Virgin Media show how to create a word-of-mouth campaign *against* your brand.

Note: This post might be a little dated. It was published in April 2007.

Word of mouth happens when customers become really passionate about your product or brand. The thing about passion is that is has two ends: very happy, and very angry. Here’s the story of my last two points of contact with Virgin Media customer services.

Story 1:

My landline telephone service was being very dodgy, about once or twice a week I’d find the line was completely dead, and then suddenly it would fix itself. Eventually it started annoying me so much that I called customer services. The conversation went something like this:

“My telephone service keeps breaking intermittently. Right now its broken, can you send someone out to take a look at it?”

“Yes sir. […] We can send an engineer between 9-12, 12-3 or 3-6”

“3 hour slots? So I have to take half a day off work? I guess I don’t have any choice so…”

(we arrange the appointment)

“The service is free, but I have to warn you, if the engineer finds nothing wrong, you will be charged” (the amount was something like £20-£30)

“What? But the problem is intermittent, one day it’s broken, the next day, it’s fixed! Surely you can waive the charge in this situation?”

“I’m sorry sir. Do you want the engineer or not?”

“What do you suggest I do?”

“That is up to you sir?”

“Argh!”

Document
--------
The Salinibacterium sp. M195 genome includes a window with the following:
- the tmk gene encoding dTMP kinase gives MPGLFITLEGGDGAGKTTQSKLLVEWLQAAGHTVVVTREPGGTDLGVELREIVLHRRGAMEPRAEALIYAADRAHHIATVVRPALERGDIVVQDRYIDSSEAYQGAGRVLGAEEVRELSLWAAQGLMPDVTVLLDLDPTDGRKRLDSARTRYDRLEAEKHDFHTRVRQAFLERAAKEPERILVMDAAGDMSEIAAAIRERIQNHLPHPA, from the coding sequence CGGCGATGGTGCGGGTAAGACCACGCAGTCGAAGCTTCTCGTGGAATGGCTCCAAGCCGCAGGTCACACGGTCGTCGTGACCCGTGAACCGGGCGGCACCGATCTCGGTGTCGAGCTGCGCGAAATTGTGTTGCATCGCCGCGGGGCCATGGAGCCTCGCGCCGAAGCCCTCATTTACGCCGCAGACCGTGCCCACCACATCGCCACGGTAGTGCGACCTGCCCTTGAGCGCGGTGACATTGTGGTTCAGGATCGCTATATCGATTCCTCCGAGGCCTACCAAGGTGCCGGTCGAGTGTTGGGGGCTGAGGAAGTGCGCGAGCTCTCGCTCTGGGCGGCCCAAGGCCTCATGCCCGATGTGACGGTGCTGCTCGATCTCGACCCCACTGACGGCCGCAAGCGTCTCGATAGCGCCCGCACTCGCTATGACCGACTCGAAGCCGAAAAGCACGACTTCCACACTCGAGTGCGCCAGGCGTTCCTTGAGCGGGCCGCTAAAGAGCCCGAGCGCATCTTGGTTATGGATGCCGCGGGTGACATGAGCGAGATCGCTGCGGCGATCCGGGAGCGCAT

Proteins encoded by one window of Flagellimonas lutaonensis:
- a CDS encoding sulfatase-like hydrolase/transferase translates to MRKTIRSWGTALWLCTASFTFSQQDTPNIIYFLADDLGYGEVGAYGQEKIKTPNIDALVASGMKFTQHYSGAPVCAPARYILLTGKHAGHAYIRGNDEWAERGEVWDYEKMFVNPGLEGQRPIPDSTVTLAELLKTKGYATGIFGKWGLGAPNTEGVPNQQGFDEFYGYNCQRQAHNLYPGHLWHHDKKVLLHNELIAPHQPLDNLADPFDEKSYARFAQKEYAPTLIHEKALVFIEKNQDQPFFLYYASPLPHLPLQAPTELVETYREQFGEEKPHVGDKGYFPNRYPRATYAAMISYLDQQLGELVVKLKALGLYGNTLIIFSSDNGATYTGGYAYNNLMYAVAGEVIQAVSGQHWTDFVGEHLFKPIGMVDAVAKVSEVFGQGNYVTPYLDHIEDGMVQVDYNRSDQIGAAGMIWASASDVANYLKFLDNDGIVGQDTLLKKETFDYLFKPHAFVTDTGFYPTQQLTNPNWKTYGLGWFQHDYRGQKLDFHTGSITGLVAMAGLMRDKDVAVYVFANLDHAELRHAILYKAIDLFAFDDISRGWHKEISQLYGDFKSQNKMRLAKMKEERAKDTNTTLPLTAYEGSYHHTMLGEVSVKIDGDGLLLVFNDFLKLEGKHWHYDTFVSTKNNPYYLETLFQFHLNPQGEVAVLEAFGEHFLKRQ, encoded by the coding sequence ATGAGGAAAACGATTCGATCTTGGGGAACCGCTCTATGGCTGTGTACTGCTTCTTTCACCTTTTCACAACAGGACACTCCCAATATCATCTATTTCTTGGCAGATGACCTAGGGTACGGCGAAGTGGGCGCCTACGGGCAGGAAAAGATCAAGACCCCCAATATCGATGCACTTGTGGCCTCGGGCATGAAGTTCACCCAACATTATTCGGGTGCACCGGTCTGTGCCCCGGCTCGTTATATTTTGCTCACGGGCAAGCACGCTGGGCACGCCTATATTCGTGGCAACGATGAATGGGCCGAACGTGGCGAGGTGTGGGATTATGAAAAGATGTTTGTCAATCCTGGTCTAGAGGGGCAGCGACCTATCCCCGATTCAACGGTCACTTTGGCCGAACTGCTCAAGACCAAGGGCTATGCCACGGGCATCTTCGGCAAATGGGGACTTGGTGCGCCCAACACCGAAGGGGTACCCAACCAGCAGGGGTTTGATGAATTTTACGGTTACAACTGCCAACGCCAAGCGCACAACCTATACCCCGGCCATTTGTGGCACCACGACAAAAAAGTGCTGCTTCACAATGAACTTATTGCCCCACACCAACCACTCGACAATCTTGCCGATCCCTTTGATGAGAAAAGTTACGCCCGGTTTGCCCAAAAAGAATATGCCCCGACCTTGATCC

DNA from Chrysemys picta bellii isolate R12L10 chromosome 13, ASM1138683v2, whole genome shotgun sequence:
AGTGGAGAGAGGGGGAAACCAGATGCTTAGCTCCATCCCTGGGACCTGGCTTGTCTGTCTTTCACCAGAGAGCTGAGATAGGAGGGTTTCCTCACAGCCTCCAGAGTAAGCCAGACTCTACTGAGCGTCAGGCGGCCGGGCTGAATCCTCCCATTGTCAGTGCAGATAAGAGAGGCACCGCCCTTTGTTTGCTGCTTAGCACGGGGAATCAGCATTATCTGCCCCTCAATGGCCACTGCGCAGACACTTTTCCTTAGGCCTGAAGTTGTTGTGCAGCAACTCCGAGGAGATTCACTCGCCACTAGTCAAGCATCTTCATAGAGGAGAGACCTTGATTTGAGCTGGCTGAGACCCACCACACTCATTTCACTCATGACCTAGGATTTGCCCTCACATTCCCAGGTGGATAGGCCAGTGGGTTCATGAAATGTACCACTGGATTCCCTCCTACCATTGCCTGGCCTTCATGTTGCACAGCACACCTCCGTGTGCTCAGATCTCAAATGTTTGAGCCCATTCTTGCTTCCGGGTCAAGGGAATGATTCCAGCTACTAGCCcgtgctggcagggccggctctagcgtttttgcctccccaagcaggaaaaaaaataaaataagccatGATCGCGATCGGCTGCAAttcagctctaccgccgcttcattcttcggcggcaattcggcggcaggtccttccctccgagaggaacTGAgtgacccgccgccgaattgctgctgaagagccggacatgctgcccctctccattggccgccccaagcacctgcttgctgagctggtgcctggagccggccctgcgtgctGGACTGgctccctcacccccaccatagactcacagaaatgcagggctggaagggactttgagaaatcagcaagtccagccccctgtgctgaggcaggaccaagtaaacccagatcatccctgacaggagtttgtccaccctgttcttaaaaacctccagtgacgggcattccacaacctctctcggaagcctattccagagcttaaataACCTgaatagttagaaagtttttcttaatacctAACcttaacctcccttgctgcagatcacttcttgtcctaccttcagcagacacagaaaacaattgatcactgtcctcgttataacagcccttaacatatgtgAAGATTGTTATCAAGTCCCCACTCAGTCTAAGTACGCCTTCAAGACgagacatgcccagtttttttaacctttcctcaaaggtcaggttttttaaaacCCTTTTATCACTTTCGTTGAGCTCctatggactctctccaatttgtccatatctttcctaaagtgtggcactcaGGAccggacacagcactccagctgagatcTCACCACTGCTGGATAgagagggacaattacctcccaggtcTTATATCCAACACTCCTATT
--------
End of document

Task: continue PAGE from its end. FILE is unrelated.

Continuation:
Story 2:

Recently Virgin media TV lost their Sky Channels – Sky One, Sky Two, Sky three, and Sky news. Sky One is a pretty damn good channel – they show new episodes of Simpsons, 24, Lost, and all of that kind of thing. This channel was the main reason I signed up to Virgin media, so I’m stuck with a TV service that now isn’t the one I signed up to.

So I called Virgin, asking to have a discount on my package. I wasn’t expecting much, just a few pounds off a month. The conversation went something like this.

“I’m really upset about the loss of Sky One and the other Sky channels. I am now paying £40 a month for a service that I didn’t sign up to. Can you reduce the cost of my bill?”

“No. We can give you a good deal on a bigger package if you extend your contract by another 12 months though”

“But I live in a rented flat that I might move out of in 7 months. What happens if I move to an area not serviced by Virgin? Will you allow me to end the contract without charging me?” (Virgin is a cable TV service)

“No. You can pay it off early, but you will have to pay the full amount for the remaining months of your contract”

“Hmm, that’s not fair. This leaves me in a difficult position. Since Virgin aren’t giving me the channels I signed up for, it seems I have to terminate my contract now.”

“Yes, I can do that for you today sir.”

“Great!”

“But, you will need to pay upfront for all the remaining months of your contract.”

“No, I don’t think you understand, I am going to stop paying because Virgin have violated the contract. You aren’t giving me the channels I am paying you for.”

“I can offer you a good deal if you extend your contract by another 12 months sir”

“argh!”

So at the expense of a few pounds a month, Virgin Media have engineered a situation where some of their customers start to seriously dislike them, and start trying to spread the word as widely as they can. There’s a lot of talk these days about creating passionate customers, who spread the message via “word of mouth”. This is exactly what they’ve managed to do here. In exactly the wrong way.

Virgin don’t have an easy task, since they offer such a huge range of services (TV, Broadband, landline telephones, mobile telephones, Gyms, air travel, and so on). Upset a customer at one of their touch points, and risk damaging their reputation for all of them.

> Read various rants from upset Virgin Media customers

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